West coast ferry operator, CalMac [Caledonian MacBrayne] is on track to meet its own target fo the reduction of greenhouse gas emissions from the CMAL fleet it leases.
CalMac’s target is a 2% cut, which equates to some 1,800 tonnes- equivalent to the annual greenhouse gas emissions of 4,285,714 miles driven by an average passenger car, or 645 tonnes of waste sent to landfill.
Innovative, state-of-the-art fuel management systems have been fitted across the company’s entire large vessel fleet – the first ferry company in the UK to deploy this technology – as part of Project Ecoship, allowing both the master and chief engineer to make small adjustments in real time to reduce fuel consumption.
These minor tweaks, whilst not affecting the delivery of the timetabled services [although the age of many of the vessels arguably does], have shown encouraging results – making the company’s 2% reduction target looking achievable.
All of the fleet’s major vessels have the new emission control technology on board.
These larger units and their current routes are:
- MV Caledonian Isles – Ardrossan-Brodick, Isle of Arran
- MV Clansman – Oban-Coll-Tiree-Castlebay, Isle of Barra-Lochboisdale, South Uist
- MV Hebrides – Uig, Isle of Skye-Tarbert, Isle of Harris-Lochmaddy, North Uist
- MV Finlaggan – Kennacraig-Isle of Islay
- MV Lord of the Isles – Mallaig-Lochboisdale, South Uist, Oban-Coll-Tiree-Castlebay, Isle of Barra-Lochboisdale, South Uist, Colonsay
- MV Hebridean Isles – Kennacraig-Isle of Islay
- MV Loch Seaforth – Ullapool-Stornoway, Isle of Lewis
- MV Isle of Mull – Oban-Craignure, Isle of Mull
- MV Isle of Lewis – Stornoway-Ullapool relief vessel
- MV Isle of Arran – fleet relief vessel – currently Colonsay/Islay
During a routine crossing from Ardrossan to Brodick on the Isle of Arran, CalMac’s paymaster, Transport Minister, Derek Mackay [above photograph], clearly enjoying the introduction to the system from Chief Officer Stuart Griffin, said: ‘I am pleased to get a chance to see this state-of-the-art technology in action first hand.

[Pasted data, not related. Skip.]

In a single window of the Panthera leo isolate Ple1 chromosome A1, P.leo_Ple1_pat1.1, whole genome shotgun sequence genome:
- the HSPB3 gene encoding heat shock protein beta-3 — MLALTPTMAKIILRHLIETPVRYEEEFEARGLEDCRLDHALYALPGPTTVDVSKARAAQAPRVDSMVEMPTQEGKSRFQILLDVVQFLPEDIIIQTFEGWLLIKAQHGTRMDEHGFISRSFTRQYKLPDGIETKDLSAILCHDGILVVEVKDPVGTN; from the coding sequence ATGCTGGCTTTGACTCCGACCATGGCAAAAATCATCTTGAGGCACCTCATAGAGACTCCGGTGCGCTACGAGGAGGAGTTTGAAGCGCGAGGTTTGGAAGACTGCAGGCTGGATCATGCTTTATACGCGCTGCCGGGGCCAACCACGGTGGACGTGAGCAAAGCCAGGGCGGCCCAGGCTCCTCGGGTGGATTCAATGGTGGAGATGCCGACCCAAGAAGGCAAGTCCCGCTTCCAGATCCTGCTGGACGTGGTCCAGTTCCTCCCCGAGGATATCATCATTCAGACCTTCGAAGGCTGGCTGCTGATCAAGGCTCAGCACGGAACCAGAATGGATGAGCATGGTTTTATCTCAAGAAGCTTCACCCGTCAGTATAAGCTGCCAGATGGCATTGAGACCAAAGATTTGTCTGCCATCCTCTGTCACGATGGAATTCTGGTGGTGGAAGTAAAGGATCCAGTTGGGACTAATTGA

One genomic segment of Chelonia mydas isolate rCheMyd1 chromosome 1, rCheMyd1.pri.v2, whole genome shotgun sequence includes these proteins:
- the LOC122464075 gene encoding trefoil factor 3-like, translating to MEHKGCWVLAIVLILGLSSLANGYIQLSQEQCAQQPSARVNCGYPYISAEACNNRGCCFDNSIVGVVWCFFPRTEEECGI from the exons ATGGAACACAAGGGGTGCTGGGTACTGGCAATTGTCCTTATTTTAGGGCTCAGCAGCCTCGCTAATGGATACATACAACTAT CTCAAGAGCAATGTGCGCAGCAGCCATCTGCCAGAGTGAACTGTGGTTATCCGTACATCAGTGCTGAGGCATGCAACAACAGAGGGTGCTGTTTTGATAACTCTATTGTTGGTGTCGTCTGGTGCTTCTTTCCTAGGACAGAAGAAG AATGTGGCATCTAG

‘It brings clear environmental benefits, cutting the carbon footprint in some of Scotland’s most striking coastlines and sensitive marine environments.’
The way this new system works has led to closer working between the bridge and the engineering crews.
It has also opened up collaborative dialogue across the fleet, with staff exchanging ideas and tips.
Speaking of the performance of the new kit, Drew Collier, CalMac’s Operations Director, says:’We are finding some encouraging results,” said . “While it is too early to reveal any kind of scientifically concrete data, the initial figures we are seeing, as well as the anecdotal feedback from the teams on board, are optimistic.
‘Our target is to make a two per cent reduction in our release of carbon dioxide into the atmosphere. At the moment, we are confident that we are on track to achieve this and, importantly, we now have the technology in place to make accurate measurement.
‘Whilst the effect of carbon dioxide and other greenhouse gases and pollutants on air quality are well known, what is perhaps less known is that carbon dioxide is linked to acidification within our seas.
‘We are very keen to ensure that our ferries help to preserve Scotland’s marine environment in so far as possible and we are determined to work towards better and better solutions.’
Ocean acidification could have significant impact on both fisheries and sensitive marine life, causing damage not only to fish and shellfish stocks, but also to cold-water corals, like those found within the Mingulay Reef Complex in the Western Isles.
The first of CalMac’s ships to have a fuel management system fitted was MV Caledonian Isles and she has now been operating with it for some seven months. The company considers that it is still in a bedding-in phase, with on-going learning by the crew and software updates being made.
Installed at a cost of £450k, the 10 fuel management systems, produced by Royston Ltd, will, if the targets are met, pay for themselves within a single year.
No one can complain about that-and the added impact on developing teamwork on and between the vessels is a major corporate bonus.